Gorilla Biscuits

New York City hardcore band Gorilla Biscuits brought Riot Fest back to its roots Sunday afternoon in a hard-charging set that made the smaller Rebel Stage feel like a punk rock club, if only for 50 minutes.

The seminal band was the last of seven on the roster to play an album in full and for them, playing “Start Today” likely wasn’t a hard choice. It was Gorilla Biscuits’ second and final record and named by NME as among hardcore’s 15 best albums of all time.

The band started the hourlong set 10 minutes late, but considering most of its songs are under two minutes long, time wasn’t an issue. Lead singer Anthony “Civ” Civarelli came out on fire and jumped right into the crowd, while others began crowd surfing and moshing.

Early into the set, Civarelli told the crowd that there should be no fighting or arguing today, adding “this is about love” before launching into the song “Degradation.”

Love for one another was a sentiment that he would go back to several times during the show, and despite the moshing and the constant fist-pumping of the crowd to the band’s songs, the energy seemed all positive.

The band deviated from playing the album’s songs in order, and once they were done dug into their catalog for the remainder of the set. Civarelli dedicated “Big Mouth,” a song from the band’s first album, to several friends who passed away in the last couple of years while also imploring the crowd to “live life.”

Civarelli also threw his microphone into the crowd more than once, allowing the diehards to sing while he watched and smiled. He then played “Time Flies,” which is self explanatory.

Towards the end of the set, he asked those younger than 25 and the women in the crowd to raise their hands and implored them to “not become your parents” before launching into the band’s final song, “Start Today.” — Bob Chiarito

L.S. Dunes

L.S. Dunes lead singer Anthony Green crowd surf Riot Fest Douglass Park Chicago 2023

L.S. Dunes frontman Anthony Green crowd surfs as the band performs on the Radical Stage on Sunday, day three of Riot Fest at Douglass Park.

Anthony Vazquez/Sun-Times

Remnants of the rain-soaked morning stuck out on the way to L.S. Dunes, with yellow caution tape blocking off heavily soaked mud pits in the pathway to the Radicals Stage. The gear and speakers on the stage itself were still covered in protective wrap.

But for L.S. Dunes vocalist Anthony Green, it was “the most beautiful day,” marking an important moment in the band’s short history. “It’s an honor to be celebrating our one-year anniversary as a band — a real band … and not just being known as some industry shills,” he said, recalling the COVID-born supergroup making its debut in this very park at the 2022 edition of Riot Fest.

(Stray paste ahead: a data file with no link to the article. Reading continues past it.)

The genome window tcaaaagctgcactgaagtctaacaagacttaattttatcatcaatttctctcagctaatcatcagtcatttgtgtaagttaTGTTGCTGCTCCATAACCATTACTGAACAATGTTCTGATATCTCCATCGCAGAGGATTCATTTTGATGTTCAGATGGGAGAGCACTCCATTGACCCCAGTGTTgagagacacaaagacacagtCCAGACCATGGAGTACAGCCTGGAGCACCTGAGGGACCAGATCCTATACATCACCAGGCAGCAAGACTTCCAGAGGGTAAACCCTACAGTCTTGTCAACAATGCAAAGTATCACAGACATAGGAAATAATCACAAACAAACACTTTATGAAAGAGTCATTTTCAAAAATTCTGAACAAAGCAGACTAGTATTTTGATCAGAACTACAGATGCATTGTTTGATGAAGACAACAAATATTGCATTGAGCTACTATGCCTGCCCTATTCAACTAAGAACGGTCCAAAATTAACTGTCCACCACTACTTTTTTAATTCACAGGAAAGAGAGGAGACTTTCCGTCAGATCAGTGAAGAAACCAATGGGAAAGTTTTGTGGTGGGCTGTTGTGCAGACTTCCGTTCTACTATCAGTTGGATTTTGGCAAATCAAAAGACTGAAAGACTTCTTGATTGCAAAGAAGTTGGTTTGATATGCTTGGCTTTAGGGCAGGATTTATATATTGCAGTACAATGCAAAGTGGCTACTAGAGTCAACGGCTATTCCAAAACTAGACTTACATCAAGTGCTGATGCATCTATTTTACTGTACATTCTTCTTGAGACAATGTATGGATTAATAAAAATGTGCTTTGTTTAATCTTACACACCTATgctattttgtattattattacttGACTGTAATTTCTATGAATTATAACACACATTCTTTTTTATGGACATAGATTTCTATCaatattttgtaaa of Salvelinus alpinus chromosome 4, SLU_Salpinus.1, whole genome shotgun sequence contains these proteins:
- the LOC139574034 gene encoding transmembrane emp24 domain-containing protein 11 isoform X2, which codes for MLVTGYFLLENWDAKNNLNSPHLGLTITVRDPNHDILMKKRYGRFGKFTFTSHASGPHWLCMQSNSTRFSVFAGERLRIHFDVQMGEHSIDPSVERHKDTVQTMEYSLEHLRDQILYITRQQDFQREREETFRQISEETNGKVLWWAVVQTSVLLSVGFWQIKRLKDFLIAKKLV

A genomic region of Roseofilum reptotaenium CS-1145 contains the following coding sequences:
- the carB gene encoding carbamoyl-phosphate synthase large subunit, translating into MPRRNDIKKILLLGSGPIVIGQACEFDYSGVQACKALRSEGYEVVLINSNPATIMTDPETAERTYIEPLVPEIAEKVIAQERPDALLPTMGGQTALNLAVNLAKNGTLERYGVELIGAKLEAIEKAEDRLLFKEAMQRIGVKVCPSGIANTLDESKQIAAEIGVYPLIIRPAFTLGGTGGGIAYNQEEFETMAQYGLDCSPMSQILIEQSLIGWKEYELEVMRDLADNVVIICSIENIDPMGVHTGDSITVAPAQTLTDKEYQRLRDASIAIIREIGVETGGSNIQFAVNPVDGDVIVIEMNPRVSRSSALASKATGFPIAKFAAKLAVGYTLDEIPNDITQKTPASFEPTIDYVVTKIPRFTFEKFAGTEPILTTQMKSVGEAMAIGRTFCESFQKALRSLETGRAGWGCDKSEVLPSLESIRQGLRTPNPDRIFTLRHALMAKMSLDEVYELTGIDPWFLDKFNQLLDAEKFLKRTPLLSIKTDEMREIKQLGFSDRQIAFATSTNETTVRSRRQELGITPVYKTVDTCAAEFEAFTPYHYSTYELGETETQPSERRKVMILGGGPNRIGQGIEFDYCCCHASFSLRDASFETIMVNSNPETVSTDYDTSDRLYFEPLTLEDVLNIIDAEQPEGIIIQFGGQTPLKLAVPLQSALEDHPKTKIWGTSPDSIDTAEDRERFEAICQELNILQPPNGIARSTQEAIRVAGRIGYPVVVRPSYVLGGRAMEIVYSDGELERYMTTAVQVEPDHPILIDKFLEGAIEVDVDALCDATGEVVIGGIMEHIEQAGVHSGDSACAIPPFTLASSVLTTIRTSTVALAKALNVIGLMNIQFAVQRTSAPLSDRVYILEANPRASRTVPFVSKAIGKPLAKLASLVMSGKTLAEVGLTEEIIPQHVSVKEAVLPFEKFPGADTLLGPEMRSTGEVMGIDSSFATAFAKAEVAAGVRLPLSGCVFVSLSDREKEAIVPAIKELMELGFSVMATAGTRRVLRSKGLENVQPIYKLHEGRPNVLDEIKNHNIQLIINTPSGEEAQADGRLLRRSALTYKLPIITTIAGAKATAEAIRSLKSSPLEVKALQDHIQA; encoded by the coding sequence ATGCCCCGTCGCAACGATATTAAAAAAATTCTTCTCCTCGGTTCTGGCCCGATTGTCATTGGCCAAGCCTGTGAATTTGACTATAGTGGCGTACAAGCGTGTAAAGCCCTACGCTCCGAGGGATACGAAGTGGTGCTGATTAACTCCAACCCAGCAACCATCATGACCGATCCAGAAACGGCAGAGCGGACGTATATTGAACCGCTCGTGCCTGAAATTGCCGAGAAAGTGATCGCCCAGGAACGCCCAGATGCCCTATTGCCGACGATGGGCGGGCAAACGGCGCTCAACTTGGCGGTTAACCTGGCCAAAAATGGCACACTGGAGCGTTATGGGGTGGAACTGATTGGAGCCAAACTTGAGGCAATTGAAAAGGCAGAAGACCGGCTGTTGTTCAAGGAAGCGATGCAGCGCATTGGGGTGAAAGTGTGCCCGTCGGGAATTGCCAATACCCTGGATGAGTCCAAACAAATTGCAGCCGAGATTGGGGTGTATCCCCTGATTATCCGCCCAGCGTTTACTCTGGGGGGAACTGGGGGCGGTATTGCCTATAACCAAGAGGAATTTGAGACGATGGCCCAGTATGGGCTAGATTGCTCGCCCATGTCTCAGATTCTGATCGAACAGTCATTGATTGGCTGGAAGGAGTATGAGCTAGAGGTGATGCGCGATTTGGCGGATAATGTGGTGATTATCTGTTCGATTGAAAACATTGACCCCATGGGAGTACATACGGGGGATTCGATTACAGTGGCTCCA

A few months later, L.S. Dunes released its first album, the tongue-in-cheek “Past Lives,” hinting at the five members’ collective track record in the punk timeline (in addition to Green, who logged time in Circa Survive and Saosin, the lineup also includes members of My Chemical Romance, Thursday, and Coheed and Cambria).

That album was naturally the focus of Sunday’s performance, with songs that migrated into emo, post-hardcore and good old-fashioned punk undertones. There was also a pinnacle pizza moment as a fan in the crowd handed a giant slice of pepperoni to Green, who gladly accepted. “This must be what happens when you die, a bunch of people screaming your name and handing over pizza.” — Selena Fragassi

The Black Angels

The Black Angels Riot Fest 2023 Chicago

The Black Angels perform on the Roots Stage on Sunday at Riot Fest.

Anthony Vazquez/Sun-Times

Upon gates opening after Sunday’s rain delay, The Black Angels were the first to warm up the Roots Stage. The Austin, Texas, quintet quickly ran through a litany of psych-influenced rock that was so welcoming it may have been directly responsible for bringing out the sun.

The Blacks Angels are one of those bands that fit in as well with the record store junkies as they do the biker bar regulars, drawing equal parts of both denim and leather to the main stage to hear a hallowed mix of guitar wrangling, spirited organs, hearty vocal reverb and the occasional tambourine and harmonica in a well-stitched mix. All of it ties in well to the band’s affinity for The Velvet Underground canon.

Giving good bits of their six-album catalog, the latest coming in 2022 with “Wilderness of Mirrors,” the bandmates were short on stage banter, instead keeping people in the zone with their unyielding performance that proved, once again, there’s always something for everyone at Riot Fest. — Selena Fragassi